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F.A.Q.

Question : Why do you prefer to use a rigid bronchoscope for therapeutic endoscopy ?

Answer by Jean-François Dumon, M.D.

The open tube is the instrument of choice for most resection procedures. This is because its working channel is large enough for viewing, suctioning, and lasing at the same time. This is a great advantage particularly in case of flooding of the airways by blood, secretions and/or pus. Another non-negligible advantage is the possibility to make mechanical debridment with tip of the bronchoscope and insert stents.

Since the introduction of the fiberscope, the rigid bronchoscope has been used less. In fact, many younger endoscopists have only limited experience with it. This state give many the impression that the fiberscope rendered the open tube obsolete.Unfortunately training in the use of the rigid open tube system has been all too often neglected.

Though it is unusual, massive hemorrhages can also occur during diagnostic bronchoscopy so that even diagnostic endoscopists should know how to use a rigid open tube and have one on hand to handle this possibility.

Question : The main problem is to find a place to learn the technique of rigid endoscopy. Where can I learn this technique ?

Answer by Jean-François Dumon, M.D.

There are many places specialized in therapeutic endoscopy, do not hesitate to spend some time with skilled endoscopists.
They will be proud to help you.

Rigid endoscopy is not dangerous if you understand that you have to adapt the anatomy to your instrument.

Precautions start at the insertion :

Insertion of a rigid open tube bronchoscope requires training. The safest method is insertion under direct visual control through the illuminated telescope which should not overextend the end of the rigid open tube in order to avoid soiling.

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The patient is in the supine position with his head in hyperextension. The upper teeth are protected by the index finger of the left hand (for a right-handed endoscopist). The teeth must never be used as a fulcrum. Care must also be taken not to pinch the upper lip between the teeth and the bronchoscope.

The first land mark is the uvula

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By tilting the bronchoscope upwards, the barrel of the tube follows the base of the tongue and is brought to bear against the epiglotis which is thus lift up.

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The key landmarks in insertion are the arythenoids. The vocal cords are in the midline between the arythenoids.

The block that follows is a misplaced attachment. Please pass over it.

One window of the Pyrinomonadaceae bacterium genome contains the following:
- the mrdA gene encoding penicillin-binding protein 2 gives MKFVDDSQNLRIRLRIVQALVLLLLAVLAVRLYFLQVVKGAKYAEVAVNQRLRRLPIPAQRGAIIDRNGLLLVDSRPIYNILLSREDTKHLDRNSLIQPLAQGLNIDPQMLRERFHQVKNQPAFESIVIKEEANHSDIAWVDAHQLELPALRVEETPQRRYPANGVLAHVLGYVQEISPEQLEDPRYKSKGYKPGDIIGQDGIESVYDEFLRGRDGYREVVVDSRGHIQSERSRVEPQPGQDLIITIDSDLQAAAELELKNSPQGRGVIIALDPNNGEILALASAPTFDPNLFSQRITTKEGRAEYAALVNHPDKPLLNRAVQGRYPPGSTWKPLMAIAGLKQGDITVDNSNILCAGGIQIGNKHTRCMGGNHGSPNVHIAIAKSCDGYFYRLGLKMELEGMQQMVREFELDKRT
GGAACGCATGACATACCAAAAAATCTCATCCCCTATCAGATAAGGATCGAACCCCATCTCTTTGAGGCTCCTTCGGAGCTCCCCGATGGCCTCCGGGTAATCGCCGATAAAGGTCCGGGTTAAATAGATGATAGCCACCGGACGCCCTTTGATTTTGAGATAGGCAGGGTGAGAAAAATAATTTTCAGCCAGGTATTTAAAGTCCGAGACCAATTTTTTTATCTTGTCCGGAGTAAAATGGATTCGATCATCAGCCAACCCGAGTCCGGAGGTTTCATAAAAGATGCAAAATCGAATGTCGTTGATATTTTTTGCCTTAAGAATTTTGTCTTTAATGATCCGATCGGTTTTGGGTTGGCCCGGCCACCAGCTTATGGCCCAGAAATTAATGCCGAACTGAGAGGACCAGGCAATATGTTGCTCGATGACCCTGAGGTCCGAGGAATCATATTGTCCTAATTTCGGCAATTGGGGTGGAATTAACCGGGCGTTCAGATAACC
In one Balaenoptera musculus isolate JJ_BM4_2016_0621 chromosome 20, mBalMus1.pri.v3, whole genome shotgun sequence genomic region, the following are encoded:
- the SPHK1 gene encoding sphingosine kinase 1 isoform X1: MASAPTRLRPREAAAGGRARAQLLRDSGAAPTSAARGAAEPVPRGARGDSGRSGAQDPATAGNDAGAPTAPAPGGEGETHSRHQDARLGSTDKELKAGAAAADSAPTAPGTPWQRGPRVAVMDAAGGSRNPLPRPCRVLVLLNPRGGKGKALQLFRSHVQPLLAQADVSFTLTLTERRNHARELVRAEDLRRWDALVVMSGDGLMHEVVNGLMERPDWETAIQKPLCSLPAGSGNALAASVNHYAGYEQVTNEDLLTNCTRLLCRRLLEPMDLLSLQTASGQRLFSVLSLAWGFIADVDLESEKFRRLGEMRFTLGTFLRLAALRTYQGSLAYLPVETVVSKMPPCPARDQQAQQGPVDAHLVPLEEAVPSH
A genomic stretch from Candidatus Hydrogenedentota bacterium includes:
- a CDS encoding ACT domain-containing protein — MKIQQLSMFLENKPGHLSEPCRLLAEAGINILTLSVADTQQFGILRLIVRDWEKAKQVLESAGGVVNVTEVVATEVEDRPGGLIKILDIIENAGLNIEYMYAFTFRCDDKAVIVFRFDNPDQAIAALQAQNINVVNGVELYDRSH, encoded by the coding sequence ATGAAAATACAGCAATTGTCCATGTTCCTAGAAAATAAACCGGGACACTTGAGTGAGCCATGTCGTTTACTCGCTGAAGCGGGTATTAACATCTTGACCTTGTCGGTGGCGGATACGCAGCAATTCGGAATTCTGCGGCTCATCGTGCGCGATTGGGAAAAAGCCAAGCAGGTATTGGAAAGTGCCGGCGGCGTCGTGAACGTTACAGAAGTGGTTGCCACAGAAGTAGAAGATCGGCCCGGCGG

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By rotating the bronchoscope one fourth turn, the beveled tip of the tube can be used to carefully push one vocal cord aside and the trachea can be entered.

After the insertion the most important thig is to adapt the anatomy of your patient to the bronchoscope. This can be done only by moving the position of the head. The bronchoscope always should be in the axis of the trachea or the bronchi.

Question : Do we always have to extubate and re-intubate a patient every time we change a tube - isn’t there a method to avoid this ?

Answer by Jean-François Dumon, M.D.

There is an interesting technique which consists of first intubating the patient with a short, large diameter tracheal tube. An intermediary connector fitted with a silicone cap is then connected to this tube, allowing longer bronchial tubes to be passed through it. This approach is possible with the bronchoscope EFER-DUMON® because its design has no light carrier and is perfectly cylindrical, which is not the case with most bronchoscopes whose tubes are oval-shaped.

Question : What are the main indications for therapeutic endoscopy ?

Answer by Hervé Dutau, M.D.

The main indications for therapeutic bronchoscopy are :
- malignant obstruction of the central airways (trachea, main stem bronchi and truncus intermedius)
- benign airway stenosis post intubation, post tracheostomy or post thoracic surgery
- airway fistulae
- hemoptysis coming from central airway (tumors, vascular abnormalities, infectious)
- foreign bodies
- bronchoscopic lung volume reduction in emphysema
- selected cases of tracheobronchomalacia

Question : When do you think that there is an indication for stenting the airway ?

Answer by Hervé Dutau, M.D.

There is an indication for stenting the airway in case of :

- benign complex (involving the cartilaginous rings) airway stenosis for a period of one year at least in order to calibrate and to induce a scarring process around the stent.
- palliative management of intrinsic malignant airway obstruction after failure of specific antimitotic therapies in order to prevent recurrences
- extrinsic compression of the airway
- airway fistulae
- selected cases of tracheobronchomalacia
- post surgical airway distorsions

 
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